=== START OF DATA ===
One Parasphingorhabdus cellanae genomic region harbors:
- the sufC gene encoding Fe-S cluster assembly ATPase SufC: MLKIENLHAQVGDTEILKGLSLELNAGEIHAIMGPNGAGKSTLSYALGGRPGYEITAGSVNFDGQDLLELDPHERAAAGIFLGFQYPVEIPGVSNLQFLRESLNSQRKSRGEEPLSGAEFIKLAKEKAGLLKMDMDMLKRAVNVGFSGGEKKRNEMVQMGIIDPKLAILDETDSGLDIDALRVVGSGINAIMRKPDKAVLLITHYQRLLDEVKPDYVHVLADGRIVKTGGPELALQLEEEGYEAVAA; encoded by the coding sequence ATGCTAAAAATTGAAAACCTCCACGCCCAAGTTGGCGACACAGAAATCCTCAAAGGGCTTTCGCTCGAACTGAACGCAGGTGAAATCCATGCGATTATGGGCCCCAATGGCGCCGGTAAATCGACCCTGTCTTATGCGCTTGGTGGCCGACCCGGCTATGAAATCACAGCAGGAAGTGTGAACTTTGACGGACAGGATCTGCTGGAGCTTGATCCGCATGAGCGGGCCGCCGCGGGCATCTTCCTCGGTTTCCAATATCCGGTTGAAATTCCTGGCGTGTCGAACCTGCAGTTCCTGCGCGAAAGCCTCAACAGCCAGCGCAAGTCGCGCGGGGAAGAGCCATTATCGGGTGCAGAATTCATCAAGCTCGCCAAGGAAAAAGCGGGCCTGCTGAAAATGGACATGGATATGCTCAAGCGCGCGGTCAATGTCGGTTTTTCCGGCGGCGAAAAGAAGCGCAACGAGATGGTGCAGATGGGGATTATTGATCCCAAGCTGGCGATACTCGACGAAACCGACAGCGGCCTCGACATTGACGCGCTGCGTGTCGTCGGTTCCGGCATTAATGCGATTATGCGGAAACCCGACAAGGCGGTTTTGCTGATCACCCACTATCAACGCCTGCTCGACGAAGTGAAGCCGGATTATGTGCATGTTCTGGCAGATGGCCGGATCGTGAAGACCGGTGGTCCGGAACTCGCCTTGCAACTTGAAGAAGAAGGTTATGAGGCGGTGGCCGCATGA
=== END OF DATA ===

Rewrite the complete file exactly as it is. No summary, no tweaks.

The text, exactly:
One Parasphingorhabdus cellanae genomic region harbors:
- the sufC gene encoding Fe-S cluster assembly ATPase SufC: MLKIENLHAQVGDTEILKGLSLELNAGEIHAIMGPNGAGKSTLSYALGGRPGYEITAGSVNFDGQDLLELDPHERAAAGIFLGFQYPVEIPGVSNLQFLRESLNSQRKSRGEEPLSGAEFIKLAKEKAGLLKMDMDMLKRAVNVGFSGGEKKRNEMVQMGIIDPKLAILDETDSGLDIDALRVVGSGINAIMRKPDKAVLLITHYQRLLDEVKPDYVHVLADGRIVKTGGPELALQLEEEGYEAVAA; encoded by the coding sequence ATGCTAAAAATTGAAAACCTCCACGCCCAAGTTGGCGACACAGAAATCCTCAAAGGGCTTTCGCTCGAACTGAACGCAGGTGAAATCCATGCGATTATGGGCCCCAATGGCGCCGGTAAATCGACCCTGTCTTATGCGCTTGGTGGCCGACCCGGCTATGAAATCACAGCAGGAAGTGTGAACTTTGACGGACAGGATCTGCTGGAGCTTGATCCGCATGAGCGGGCCGCCGCGGGCATCTTCCTCGGTTTCCAATATCCGGTTGAAATTCCTGGCGTGTCGAACCTGCAGTTCCTGCGCGAAAGCCTCAACAGCCAGCGCAAGTCGCGCGGGGAAGAGCCATTATCGGGTGCAGAATTCATCAAGCTCGCCAAGGAAAAAGCGGGCCTGCTGAAAATGGACATGGATATGCTCAAGCGCGCGGTCAATGTCGGTTTTTCCGGCGGCGAAAAGAAGCGCAACGAGATGGTGCAGATGGGGATTATTGATCCCAAGCTGGCGATACTCGACGAAACCGACAGCGGCCTCGACATTGACGCGCTGCGTGTCGTCGGTTCCGGCATTAATGCGATTATGCGGAAACCCGACAAGGCGGTTTTGCTGATCACCCACTATCAACGCCTGCTCGACGAAGTGAAGCCGGATTATGTGCATGTTCTGGCAGATGGCCGGATCGTGAAGACCGGTGGTCCGGAACTCGCCTTGCAACTTGAAGAAGAAGGTTATGAGGCGGTGGCCGCATGA